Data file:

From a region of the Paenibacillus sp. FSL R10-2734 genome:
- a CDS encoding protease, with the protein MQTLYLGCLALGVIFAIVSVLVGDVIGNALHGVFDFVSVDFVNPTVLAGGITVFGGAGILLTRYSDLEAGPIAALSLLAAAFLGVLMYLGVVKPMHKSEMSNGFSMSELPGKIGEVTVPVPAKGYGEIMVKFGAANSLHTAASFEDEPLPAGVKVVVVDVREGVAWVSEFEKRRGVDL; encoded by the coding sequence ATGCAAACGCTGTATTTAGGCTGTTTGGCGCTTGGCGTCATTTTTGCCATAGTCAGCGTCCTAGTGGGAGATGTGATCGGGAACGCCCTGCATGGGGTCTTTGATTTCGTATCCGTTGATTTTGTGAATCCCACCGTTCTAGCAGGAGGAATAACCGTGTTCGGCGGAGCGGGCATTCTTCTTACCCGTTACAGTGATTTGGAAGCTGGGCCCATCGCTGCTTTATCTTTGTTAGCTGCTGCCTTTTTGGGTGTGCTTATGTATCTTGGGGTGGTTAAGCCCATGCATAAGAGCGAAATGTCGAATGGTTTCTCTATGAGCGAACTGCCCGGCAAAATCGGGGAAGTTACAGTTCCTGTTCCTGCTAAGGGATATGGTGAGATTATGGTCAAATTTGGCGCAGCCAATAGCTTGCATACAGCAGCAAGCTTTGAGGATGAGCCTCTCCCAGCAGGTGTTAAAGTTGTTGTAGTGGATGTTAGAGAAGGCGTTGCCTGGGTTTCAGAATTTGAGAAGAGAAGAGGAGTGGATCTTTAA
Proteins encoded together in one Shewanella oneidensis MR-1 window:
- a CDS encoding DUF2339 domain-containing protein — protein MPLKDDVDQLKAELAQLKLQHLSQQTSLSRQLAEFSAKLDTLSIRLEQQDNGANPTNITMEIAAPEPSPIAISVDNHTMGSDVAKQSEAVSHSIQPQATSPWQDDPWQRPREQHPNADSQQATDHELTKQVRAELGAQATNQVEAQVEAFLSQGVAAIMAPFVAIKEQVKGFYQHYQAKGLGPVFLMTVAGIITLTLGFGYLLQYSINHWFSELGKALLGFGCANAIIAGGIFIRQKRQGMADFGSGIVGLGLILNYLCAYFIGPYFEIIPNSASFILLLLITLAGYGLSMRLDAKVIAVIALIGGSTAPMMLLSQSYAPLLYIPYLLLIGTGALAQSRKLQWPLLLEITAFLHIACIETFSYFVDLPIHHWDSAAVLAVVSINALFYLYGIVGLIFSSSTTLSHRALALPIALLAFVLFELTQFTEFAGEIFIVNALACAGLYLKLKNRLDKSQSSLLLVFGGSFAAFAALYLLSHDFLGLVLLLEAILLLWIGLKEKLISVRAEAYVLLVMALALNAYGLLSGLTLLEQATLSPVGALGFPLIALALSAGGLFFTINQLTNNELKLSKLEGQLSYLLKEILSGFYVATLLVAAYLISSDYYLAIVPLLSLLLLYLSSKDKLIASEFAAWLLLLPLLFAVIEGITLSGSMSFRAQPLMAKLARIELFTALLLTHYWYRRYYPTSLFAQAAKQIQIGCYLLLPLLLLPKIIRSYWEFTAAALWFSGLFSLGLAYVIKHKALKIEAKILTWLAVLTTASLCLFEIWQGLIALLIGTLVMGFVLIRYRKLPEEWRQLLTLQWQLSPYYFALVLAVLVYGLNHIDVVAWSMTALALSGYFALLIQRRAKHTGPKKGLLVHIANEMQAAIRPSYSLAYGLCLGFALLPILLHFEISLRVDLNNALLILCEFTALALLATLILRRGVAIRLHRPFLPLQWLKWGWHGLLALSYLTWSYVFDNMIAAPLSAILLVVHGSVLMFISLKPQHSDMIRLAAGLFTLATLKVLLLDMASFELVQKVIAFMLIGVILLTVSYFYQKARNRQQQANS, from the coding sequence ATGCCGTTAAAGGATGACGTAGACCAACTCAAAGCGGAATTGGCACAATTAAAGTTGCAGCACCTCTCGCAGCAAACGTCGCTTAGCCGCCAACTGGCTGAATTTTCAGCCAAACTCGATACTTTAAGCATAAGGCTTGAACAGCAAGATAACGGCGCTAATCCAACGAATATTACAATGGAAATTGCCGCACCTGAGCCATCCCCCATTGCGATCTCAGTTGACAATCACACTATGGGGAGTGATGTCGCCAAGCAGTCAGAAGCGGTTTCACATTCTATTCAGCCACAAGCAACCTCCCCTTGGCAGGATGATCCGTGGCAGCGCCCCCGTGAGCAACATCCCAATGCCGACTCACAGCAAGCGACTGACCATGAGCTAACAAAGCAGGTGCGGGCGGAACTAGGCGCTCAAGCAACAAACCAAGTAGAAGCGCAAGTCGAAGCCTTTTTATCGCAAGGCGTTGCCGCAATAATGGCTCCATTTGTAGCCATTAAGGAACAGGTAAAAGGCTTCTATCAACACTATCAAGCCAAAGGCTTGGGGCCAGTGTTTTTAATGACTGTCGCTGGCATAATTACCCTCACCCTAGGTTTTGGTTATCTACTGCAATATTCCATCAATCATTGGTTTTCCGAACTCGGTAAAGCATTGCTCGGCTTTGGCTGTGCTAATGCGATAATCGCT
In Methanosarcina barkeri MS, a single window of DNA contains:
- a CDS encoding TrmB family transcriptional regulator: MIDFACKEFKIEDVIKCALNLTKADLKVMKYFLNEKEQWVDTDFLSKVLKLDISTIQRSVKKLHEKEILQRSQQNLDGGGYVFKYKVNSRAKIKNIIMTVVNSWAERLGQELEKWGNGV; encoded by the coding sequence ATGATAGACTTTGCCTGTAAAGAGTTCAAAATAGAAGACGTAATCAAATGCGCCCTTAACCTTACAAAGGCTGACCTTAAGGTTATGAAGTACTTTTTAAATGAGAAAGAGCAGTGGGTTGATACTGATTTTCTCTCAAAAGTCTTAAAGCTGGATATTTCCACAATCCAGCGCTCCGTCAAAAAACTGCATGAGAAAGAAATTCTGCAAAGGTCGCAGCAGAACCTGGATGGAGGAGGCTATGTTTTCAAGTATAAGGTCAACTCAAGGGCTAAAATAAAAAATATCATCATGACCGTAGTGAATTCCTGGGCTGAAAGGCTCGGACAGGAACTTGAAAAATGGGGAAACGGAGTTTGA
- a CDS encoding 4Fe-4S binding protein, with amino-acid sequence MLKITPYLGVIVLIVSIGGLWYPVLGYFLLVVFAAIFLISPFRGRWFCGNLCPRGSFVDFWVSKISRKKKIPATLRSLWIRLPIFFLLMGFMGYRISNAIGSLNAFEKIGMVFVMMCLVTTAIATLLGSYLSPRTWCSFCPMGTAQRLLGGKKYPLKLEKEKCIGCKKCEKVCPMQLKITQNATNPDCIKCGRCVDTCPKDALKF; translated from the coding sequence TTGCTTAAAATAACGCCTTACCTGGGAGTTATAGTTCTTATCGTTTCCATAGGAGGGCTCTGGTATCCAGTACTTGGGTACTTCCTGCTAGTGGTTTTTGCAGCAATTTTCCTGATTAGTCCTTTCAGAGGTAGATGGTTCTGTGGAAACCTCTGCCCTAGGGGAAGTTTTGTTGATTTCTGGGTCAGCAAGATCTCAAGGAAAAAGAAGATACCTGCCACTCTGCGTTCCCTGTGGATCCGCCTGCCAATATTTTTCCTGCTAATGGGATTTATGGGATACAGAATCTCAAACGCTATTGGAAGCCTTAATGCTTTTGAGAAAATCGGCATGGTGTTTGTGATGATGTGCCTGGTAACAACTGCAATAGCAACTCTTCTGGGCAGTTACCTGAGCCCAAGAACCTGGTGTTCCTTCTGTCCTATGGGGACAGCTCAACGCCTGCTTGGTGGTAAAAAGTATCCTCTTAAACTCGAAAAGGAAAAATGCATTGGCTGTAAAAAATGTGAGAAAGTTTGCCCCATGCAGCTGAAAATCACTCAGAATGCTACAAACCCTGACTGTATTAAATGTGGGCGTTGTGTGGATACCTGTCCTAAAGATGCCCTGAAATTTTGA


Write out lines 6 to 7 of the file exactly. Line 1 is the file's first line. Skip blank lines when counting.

- a CDS encoding TrmB family transcriptional regulator: MIDFACKEFKIEDVIKCALNLTKADLKVMKYFLNEKEQWVDTDFLSKVLKLDISTIQRSVKKLHEKEILQRSQQNLDGGGYVFKYKVNSRAKIKNIIMTVVNSWAERLGQELEKWGNGV; encoded by the coding sequence ATGATAGACTTTGCCTGTAAAGAGTTCAAAATAGAAGACGTAATCAAATGCGCCCTTAACCTTACAAAGGCTGACCTTAAGGTTATGAAGTACTTTTTAAATGAGAAAGAGCAGTGGGTTGATACTGATTTTCTCTCAAAAGTCTTAAAGCTGGATATTTCCACAATCCAGCGCTCCGTCAAAAAACTGCATGAGAAAGAAATTCTGCAAAGGTCGCAGCAGAACCTGGATGGAGGAGGCTATGTTTTCAAGTATAAGGTCAACTCAAGGGCTAAAATAAAAAATATCATCATGACCGTAGTGAATTCCTGGGCTGAAAGGCTCGGACAGGAACTTGAAAAATGGGGAAACGGAGTTTGA
- a CDS encoding 4Fe-4S binding protein, with amino-acid sequence MLKITPYLGVIVLIVSIGGLWYPVLGYFLLVVFAAIFLISPFRGRWFCGNLCPRGSFVDFWVSKISRKKKIPATLRSLWIRLPIFFLLMGFMGYRISNAIGSLNAFEKIGMVFVMMCLVTTAIATLLGSYLSPRTWCSFCPMGTAQRLLGGKKYPLKLEKEKCIGCKKCEKVCPMQLKITQNATNPDCIKCGRCVDTCPKDALKF; translated from the coding sequence TTGCTTAAAATAACGCCTTACCTGGGAGTTATAGTTCTTATCGTTTCCATAGGAGGGCTCTGGTATCCAGTACTTGGGTACTTCCTGCTAGTGGTTTTTGCAGCAATTTTCCTGATTAGTCCTTTCAGAGGTAGATGGTTCTGTGGAAACCTCTGCCCTAGGGGAAGTTTTGTTGATTTCTGGGTCAGCAAGATCTCAAGGAAAAAGAAGATACCTGCCACTCTGCGTTCCCTGTGGATCCGCCTGCCAATATTTTTCCTGCTAATGGGATTTATGGGATACAGAATCTCAAACGCTATTGGAAGCCTTAATGCTTTTGAGAAAATCGGCATGGTGTTTGTGATGATGTGCCTGGTAACAACTGCAATAGCAACTCTTCTGGGCAGTTACCTGAGCCCAAGAACCTGGTGTTCCTTCTGTCCTATGGGGACAGCTCAACGCCTGCTTGGTGGTAAAAAGTATCCTCTTAAACTCGAAAAGGAAAAATGCATTGGCTGTAAAAAATGTGAGAAAGTTTGCCCCATGCAGCTGAAAATCACTCAGAATGCTACAAACCCTGACTGTATTAAATGTGGGCGTTGTGTGGATACCTGTCCTAAAGATGCCCTGAAATTTTGA